The Pop History Dig

“Rosie The Riveter”
1941-1945

Norman Rockwell’s ‘Rosie The Riveter’ cover for the May 29, 1943 edition of The Saturday Evening Post, was the first visual image to incorporate the ‘Rosie’ name.
Norman Rockwell’s ‘Rosie The Riveter’ cover for the May 29, 1943 edition of The Saturday Evening Post, was the first visual image to incorporate the ‘Rosie’ name.
     “Rosie the Riveter” is the name of a fictional character  who came to symbolize the millions of real women who  filled America’s factories, munitions plants, and shipyards during World War II.  In later years, Rosie also became an iconic American image in the fight to broaden women’s civil rights. 

     After the Japanese bombing of Pearl Harbor in December 1941 and the full involvement of the U.S. in World War II, the male work force was depleted to fill the ranks of the U.S. military.  This came precisely at a time when America’s need for factory output and munitions soared.  The U.S. government, with the help of advertising agencies such as J. Walter Thompson, mounted extensive campaigns to encourage women to join the work force.  Magazines and posters played a key role in the effort to recruit women for the wartime workforce.

     Saturday Evening Post cover artist, Norman Rockwell, is generally credited with creating one of the popular “Rosie the Riveter” images used to encourage women to become wartime workers.  Rockwell’s “Rosie,” shown at right, appeared on the cover of the May 29th,1943 edition of The Saturday Evening Post.  The Post was then one of the nation’s most popular magazines, with a circulation of about 3 million copies each week.  In addition to Rockwell’s Rosie, however, another image would become the more commonly known “Rosie the Riveter” image.

J. Howard Miller's 'We Can Do It!' poster was commissioned by Westinghouse and shown briefly in February 1942.
J. Howard Miller's 'We Can Do It!' poster was commissioned by Westinghouse and shown briefly in February 1942.

 

Westinghouse Posters

     In 1942, Pittsburgh artist J. Howard Miller was hired by the Westinghouse Company’s War Production Coordinating Committee to create a series of posters for the war effort.  One of these posters became the famous “We Can Do It!” image  — an image that in later years would also become “Rosie the Riveter,” though not intended at its creation.  Miller based his “We Can Do It!” poster on a United Press photograph taken of Michigan factory worker Geraldine Doyle.  Its intent was to help recruit women to join the work force.  At the time of the poster’s release the name “Rosie” was not associated with the image.  The poster – one of many in Miller’s Westinghouse series – was not initially seen much beyond one Midwest Westinghouse factory where it was displayed for two weeks in February 1942.  It was only later, around the 1970s and 1980s, that the Miller poster was rediscovered and became famous as “Rosie The Riveter.”  But both images of Rosie – Rockwell’s and Miller’s – were used to help enlist women in the WWII workforce.  In later years, and in fact up to present times, these images have became iconic symbols of women’s rights struggles, and are occasionally adapted for other political campaigns as well.  But it was during the World War II years that “Rosie the Riveter” got her start.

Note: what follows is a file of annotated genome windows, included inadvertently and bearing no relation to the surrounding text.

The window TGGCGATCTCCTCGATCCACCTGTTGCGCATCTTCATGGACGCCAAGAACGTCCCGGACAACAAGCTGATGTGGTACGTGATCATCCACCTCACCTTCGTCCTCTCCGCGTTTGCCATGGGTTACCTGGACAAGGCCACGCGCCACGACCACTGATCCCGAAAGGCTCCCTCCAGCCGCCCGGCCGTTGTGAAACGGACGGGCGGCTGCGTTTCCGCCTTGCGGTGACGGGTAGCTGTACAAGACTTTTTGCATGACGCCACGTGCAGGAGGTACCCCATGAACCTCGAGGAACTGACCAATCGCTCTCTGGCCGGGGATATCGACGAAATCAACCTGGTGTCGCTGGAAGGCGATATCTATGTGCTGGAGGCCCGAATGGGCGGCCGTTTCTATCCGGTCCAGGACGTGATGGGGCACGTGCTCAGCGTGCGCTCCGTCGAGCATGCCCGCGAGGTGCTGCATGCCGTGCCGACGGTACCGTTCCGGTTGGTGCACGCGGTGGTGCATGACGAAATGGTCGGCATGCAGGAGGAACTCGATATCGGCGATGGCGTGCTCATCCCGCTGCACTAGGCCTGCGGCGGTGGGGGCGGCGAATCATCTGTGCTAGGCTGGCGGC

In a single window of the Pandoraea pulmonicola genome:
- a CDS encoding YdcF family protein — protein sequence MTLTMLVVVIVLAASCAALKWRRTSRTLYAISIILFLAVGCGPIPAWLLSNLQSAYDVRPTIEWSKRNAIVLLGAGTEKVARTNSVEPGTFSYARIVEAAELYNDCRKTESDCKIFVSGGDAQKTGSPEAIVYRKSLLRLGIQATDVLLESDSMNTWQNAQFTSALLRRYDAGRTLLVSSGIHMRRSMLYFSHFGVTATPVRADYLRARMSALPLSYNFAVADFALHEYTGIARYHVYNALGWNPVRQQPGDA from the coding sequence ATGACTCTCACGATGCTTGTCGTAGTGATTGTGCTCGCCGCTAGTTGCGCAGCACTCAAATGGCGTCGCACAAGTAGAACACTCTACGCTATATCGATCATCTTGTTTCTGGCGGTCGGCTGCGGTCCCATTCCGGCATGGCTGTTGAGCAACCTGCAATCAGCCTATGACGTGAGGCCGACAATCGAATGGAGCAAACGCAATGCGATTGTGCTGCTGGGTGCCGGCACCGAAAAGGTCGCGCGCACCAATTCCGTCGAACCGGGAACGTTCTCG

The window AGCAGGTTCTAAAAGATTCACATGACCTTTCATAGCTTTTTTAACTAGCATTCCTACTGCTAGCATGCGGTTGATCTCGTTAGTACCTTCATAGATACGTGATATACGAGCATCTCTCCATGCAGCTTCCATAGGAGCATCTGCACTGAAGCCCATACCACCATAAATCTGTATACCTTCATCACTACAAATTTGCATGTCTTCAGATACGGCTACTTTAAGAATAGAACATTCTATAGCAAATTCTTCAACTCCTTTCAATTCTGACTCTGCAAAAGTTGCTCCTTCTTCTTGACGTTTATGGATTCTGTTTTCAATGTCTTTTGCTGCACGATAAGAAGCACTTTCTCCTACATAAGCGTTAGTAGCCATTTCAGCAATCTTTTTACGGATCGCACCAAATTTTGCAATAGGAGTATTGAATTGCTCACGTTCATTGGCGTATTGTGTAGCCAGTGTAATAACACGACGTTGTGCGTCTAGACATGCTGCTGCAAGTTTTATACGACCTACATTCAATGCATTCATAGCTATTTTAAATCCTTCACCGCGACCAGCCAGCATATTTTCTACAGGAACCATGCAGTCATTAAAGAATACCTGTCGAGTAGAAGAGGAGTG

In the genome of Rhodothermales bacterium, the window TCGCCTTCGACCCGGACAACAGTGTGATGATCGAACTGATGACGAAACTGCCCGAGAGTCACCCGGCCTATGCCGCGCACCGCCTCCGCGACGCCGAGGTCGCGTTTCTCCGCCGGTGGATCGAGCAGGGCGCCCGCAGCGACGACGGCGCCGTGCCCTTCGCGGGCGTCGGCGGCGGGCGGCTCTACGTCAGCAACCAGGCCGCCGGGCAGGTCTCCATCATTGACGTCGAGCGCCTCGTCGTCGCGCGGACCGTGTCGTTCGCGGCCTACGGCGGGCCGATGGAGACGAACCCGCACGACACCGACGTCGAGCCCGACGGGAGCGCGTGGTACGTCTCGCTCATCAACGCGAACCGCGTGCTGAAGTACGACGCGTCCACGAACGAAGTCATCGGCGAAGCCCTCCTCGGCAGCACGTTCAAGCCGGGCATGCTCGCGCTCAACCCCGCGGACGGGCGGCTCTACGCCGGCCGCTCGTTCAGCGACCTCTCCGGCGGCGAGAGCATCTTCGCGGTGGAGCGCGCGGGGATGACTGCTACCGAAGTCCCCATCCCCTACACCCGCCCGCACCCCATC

“Rosie the Riveter”
Song Lyrics

While other girls attend their fav’rite
cocktail bar
Sipping Martinis, munching caviar
There’s a girl who’s really putting
them to shame
Rosie is her name

All the day long whether rain or shine
She’s a part of the assembly line
She’s making history,
working for victory
Rosie the Riveter
Keeps a sharp lookout for sabotage
Sitting up there on the fuselage
That little frail can do more than a
male will do
Rosie the Riveter

Rosie’s got a boyfriend, Charlie
Charlie, he’s a Marine
Rosie is protecting Charlie
Working overtime on the
riveting machine
When they gave her a production “E”
She was as proud as a girl could be
There’s something true about
Red, white, and blue about
Rosie the Riveter

Everyone stops to admire the scene
Rosie at work on the B-Nineteen
She’s never twittery, nervous or jittery
Rosie the Riveter
What if she’s smeared full of
oil and grease
Doing her bit for the old Lendlease
She keeps the gang around
They love to hang around
Rosie the Riveter

Rosie buys a lot of war bonds
That girl really has sense
Wishes she could purchase
more bonds
Putting all her cash into national
defense
Senator Jones who is “in the know”
Shouted these words on the radio
Berlin will hear about
Moscow will cheer about
Rosie the Riveter!
_____________________
Paramount Music Corporation, NY,
1942.  Listen to song at NPR.

 

First, The Song